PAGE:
President Donald Trump is mixing faulty narrative and falsehoods with some fair criticism to attack General Motors and the UAW for the closing of an auto factory in Ohio, a state that will play a pivotal role in his re-election bid.
GM’s Chevrolet Cruze plant in Lordstown, Ohio, built its last car on March 6 and has no new product to build. The automaker has been transferring many of the factory’s workers to other plants around the U.S., making its revival unlikely. Here’s what Trump has been saying, and what he’s gotten right and wrong.
While the U.S. economy was strong in the middle of 2018, growth slowed toward the end of the year, and economists forecast that this downward trend will continue in early 2019.
The auto market has also been considerably less upbeat than Trump’s tweet suggests. The pace of U.S. car and light truck sales slowed in February to the lowest annualized rate since August 2017, according to the Automotive News Data Center. Analysts at Morgan Stanley earlier this month warned that month-end dealer inventory swelled to a February record of more than 4 million vehicles, a 21-month high.
Trump is correct about the jobless rate, but otherwise loses the plot. GM may have sold roughly half as many Chevrolet Cruze cars in 2018 as it did four years earlier, but demand for compact sedans has cratered for virtually all automakers competing in the U.S.
While auto manufacturers have been announcing investments in expanding American plants or building new ones, it’s largely been to boost crossover, SUV and truck capacity, and GM already has plenty of factories making SUVs and pickups.
Picking on David Green, president of UAW Local 1112, which represents workers at the Lordstown plant, also was off the mark. If GM keeps open any of the four factories it has announced are at-risk of being shut, it will be a result of negotiations between GM management and UAW leadership in Detroit.
“Ultimately, our fate rests with the international union and the corporation,” Green said in a phone interview. He’s made considerable effort to sway GM into keeping the plant open, including by joining with a local economic development chamber to form a coalition called Drive It Home Ohio.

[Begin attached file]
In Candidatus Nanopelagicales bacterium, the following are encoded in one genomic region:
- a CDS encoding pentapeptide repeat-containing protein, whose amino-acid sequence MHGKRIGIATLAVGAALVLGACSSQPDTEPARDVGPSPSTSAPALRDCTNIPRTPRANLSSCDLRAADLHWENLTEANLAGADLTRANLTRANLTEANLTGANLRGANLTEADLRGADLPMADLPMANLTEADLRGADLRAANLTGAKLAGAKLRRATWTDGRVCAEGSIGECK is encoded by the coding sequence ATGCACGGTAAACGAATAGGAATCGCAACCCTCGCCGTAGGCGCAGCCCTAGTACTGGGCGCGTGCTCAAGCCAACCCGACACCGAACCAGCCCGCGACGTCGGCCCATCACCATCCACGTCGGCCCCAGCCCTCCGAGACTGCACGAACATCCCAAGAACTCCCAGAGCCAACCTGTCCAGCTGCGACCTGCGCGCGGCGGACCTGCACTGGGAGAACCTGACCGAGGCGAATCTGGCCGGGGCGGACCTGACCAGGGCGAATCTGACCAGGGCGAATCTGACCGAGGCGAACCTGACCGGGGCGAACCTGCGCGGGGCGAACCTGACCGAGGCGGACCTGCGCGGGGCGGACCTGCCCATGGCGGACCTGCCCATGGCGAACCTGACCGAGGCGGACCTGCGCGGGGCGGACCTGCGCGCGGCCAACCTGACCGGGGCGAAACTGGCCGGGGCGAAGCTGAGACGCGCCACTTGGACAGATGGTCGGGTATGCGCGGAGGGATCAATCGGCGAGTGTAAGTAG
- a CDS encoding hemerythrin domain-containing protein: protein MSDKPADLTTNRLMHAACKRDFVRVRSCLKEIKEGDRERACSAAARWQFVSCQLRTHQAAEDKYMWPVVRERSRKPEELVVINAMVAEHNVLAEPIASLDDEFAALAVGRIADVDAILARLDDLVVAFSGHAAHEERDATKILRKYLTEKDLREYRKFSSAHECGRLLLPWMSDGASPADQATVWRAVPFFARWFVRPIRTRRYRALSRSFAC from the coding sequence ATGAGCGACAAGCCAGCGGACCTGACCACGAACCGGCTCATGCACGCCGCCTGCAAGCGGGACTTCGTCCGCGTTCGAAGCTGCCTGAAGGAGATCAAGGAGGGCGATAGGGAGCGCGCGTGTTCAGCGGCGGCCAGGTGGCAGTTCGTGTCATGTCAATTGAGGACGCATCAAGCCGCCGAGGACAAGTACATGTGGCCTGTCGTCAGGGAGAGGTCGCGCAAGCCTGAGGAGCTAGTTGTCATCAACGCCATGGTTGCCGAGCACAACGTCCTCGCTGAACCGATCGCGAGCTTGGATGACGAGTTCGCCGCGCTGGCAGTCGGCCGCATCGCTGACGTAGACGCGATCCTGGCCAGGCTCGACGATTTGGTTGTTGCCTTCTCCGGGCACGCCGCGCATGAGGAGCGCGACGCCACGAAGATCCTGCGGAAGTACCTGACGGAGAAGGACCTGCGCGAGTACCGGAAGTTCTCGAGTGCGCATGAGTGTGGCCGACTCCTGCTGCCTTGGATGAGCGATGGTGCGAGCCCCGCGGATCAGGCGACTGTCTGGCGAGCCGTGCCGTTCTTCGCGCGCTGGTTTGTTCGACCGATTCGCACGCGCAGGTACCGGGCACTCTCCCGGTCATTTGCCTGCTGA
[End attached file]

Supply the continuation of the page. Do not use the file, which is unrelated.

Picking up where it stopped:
Trump and Barra
GM won’t say if Barra blamed the union in a conversation with Trump, which would have been out of character for the company’s affable CEO. The automaker issued a statement saying the fate of all four of the U.S. plants it may close will be the result of contracts talks with the union. The company’s statement hinted Barra made that point to Trump, as opposed to directly condemning the union.
The trouble GM has with keeping any of the factories open is that, even in a relatively strong economy and healthy U.S. vehicle market, all four plants were running at about 50 percent of production capacity or less, according to researcher LMC Automotive. Several others also are underutilized.
Here, Trump appears to have conflated when GM the UAW’s existing contract expires -- and when negotiations toward a new pact will take place in earnest -- with when the company and the union will hold talks about the Lordstown factory. GM and the UAW have been discussing the fate of the plant since the automaker announced in November that Cruze production would end.
Where Trump has a stronger point is about Mexico. Most of the almost 1 million vehicles GM imported from neighboring North American countries last year were built in Mexico. That was about one-third of its U.S. sales and more than any other carmaker, according to LMC. This year, GM is ramping up production of the revived Chevrolet Blazer south of the border.
Mexico’s auto assembly workers only make roughly $5 an hour on average, according to the Center for Automotive Research, and their unions have far less bargaining power. While the United States–Mexico–Canada Agreement that the Trump administration negotiated last year narrows the labor-cost gap, it wouldn’t close it.
Under the USMCA deal to replace NAFTA -- which hasn’t been ratified -- at least 40 percent of a car will have made by workers whose pay averages more than $16 an hour. UAW workers make more than that already and are likely to seek raises in contract talks this year.
David Welch is a reporter for Bloomberg in Detroit. The views expressed are his own.